who has industrial experience that complements the more theoretical courses usually given in academia. So the constructive 5-year teaching collaboration sadly ended by some regulation that is not compatible with the pollution issues the country is facing. One thing is sure it is not professors who are well known for their basic research that will solve Chinas pollution issues because they do no have the industrial first hand experiences to understand the real issues. These people live in a theoretical world too far from the reality on the ground. Basic research is important for any country but such work should be complementary with applied research and close collaboration with industry and consultants with practical experience in the field. China can pursue its ambition to have in the future Nobel Prize scientists, but it should not neglect those experts who understand the existing environmental issues. Their role is as important as the one of famous research scientists. Both are equally needed in the context of Chinas economic development. And environmental engineers must also teach in universities to make aware students of the existing reality. If China leaves out these experts, it will lose an important know-how that is needed to tackle the pollution issues. Some comments I often have received from students is that, based on my industrial experiences, they feel that I know what Im talking about, compared to those professors who lecture from books or talk about their research. My aim at teaching in Developing Countries is to plant the seed of environmental awareness. Without such awareness nothing will happen, no progress will be made because leaders as well as renowned scientists lack the practical experiences in the field. They may understand it from a theoretical viewpoint, but not from a practical one on how to approach the issues. Promoting Environmental Education in any developing country is instrumental to give planet Earth a chance to recover from the damage done to ecosystems and biodiversity. It is vital for the survival of mankind. I dont think that China is investing enough in Environmental Education. More than one university would have liked to invite me but there is no government financial support to invite environmental engineers; the country gives only financial assistance for research. Financial assistance to invite environmental engineer is a must when the country faces so much pollution issues and with more and more people falling ill because of air, water, land and food contamination. All is interrelated. Of course progress has been made, but it is not enough to stop the trend of further environmental degradation. The concept of Sustainable Development states that economic and environmental development must go hand in hand and at move on at the same rate. But if you invest too much in economic development and not enough in environmental development, contamination of the environment will not be stopped.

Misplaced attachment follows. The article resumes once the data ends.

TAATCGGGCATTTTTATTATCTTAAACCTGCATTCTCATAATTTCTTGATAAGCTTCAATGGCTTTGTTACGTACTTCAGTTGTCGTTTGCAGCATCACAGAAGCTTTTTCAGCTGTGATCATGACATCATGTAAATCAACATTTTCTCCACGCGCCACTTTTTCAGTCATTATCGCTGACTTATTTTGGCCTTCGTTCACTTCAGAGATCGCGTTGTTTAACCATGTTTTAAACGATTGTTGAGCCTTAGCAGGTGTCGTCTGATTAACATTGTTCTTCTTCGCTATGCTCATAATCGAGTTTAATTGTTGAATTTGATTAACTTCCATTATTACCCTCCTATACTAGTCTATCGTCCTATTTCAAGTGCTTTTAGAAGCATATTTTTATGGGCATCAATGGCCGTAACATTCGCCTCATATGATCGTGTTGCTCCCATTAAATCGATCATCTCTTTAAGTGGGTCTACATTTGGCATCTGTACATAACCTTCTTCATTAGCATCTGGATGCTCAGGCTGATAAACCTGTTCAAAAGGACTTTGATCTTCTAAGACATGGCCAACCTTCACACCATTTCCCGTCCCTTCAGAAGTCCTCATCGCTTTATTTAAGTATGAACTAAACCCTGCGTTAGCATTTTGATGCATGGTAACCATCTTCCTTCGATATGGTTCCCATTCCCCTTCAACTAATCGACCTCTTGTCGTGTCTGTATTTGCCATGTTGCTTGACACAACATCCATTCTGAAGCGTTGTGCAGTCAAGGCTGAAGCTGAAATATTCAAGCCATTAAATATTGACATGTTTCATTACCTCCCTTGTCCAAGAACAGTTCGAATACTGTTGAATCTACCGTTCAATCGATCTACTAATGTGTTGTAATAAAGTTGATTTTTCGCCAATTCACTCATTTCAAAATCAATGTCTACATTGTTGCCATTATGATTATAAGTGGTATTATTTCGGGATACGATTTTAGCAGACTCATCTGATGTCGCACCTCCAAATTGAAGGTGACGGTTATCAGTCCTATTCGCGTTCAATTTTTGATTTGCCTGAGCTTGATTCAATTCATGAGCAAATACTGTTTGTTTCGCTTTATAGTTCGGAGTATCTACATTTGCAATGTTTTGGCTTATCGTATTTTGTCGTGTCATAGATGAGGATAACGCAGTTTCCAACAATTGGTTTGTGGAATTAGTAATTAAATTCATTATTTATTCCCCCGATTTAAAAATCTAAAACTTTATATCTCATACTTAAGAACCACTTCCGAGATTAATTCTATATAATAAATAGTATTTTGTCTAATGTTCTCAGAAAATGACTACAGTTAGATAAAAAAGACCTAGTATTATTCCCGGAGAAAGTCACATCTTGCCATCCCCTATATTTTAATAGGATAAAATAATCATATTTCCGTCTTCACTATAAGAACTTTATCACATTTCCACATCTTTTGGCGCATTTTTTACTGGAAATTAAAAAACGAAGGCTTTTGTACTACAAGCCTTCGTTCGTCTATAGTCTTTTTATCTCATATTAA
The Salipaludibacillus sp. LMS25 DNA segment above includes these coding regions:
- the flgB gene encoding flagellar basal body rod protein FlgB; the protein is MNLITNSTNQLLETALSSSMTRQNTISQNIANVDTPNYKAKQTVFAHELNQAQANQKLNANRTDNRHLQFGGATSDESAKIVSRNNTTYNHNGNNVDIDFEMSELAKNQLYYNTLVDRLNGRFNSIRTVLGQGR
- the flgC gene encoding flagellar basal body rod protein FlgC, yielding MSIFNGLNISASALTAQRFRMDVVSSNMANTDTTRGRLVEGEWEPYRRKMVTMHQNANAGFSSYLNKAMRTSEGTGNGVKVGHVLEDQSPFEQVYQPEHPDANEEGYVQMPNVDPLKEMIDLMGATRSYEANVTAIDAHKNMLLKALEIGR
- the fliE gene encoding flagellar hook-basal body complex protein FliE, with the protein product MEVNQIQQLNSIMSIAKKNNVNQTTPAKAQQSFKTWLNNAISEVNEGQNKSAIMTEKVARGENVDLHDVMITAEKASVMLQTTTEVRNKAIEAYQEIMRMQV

Pollution Prevention The environmental awakening has been slow in China. The country has already made progress, but catching up with 30 years of environmental neglect at the expense of the GDP will be long, difficult and expensive. Today China does mostly pollution control. Pollution control takes care of the waste generated at the end of the manufacturing process. The country must now switch from pollution control to pollution prevention (P2). Industry has accepted this new concept because it is cheaper and less impact on the environment. The more waste is generated, the more expensive will be the disposal of it, and the less competitive the companys products will be on the market. Pollution prevention starts at the beginning of the process by reducing waste at the source so that there will be less at the end of the process. Groundwater, lakes and river contamination is also very serious, although we dont know yet the extent of such pollution as we can see its impact only over several years since it is related to the water movement in the soil. Today it is estimated that 90% of the groundwater below big cities is contaminated, and lakes like Tai and Dianchi are good examples of the impact of poor waste management, incomplete environmental legislation and reinforcement of it. Groundwater becomes slowly contaminated due to poor wastewater treatment and agricultural runoffs containing unused fertilizers and pesticides. Groundwater is very important for drinking water, and if more of it is getting contaminated the less fresh water become available. In this context retired industrial engineers should not be left out. They are instrumental in stopping the degradation of ecosystems that started some 30 years ago. Renown scientists come to China, rush around the country to give seminars about their research, stay one or two days in a university and then move on to the next, leaving without an understanding the real environmental issues the country is facing. While the retired technical/environmental engineer can come to China for two weeks, one month or more if necessary, first to understand the situation, make a diagnostic and then make recommendations. He has the time to go in-depth of the problem and try to solve it, and even teach about it. The well-known foreign university professor does not have the time to do that.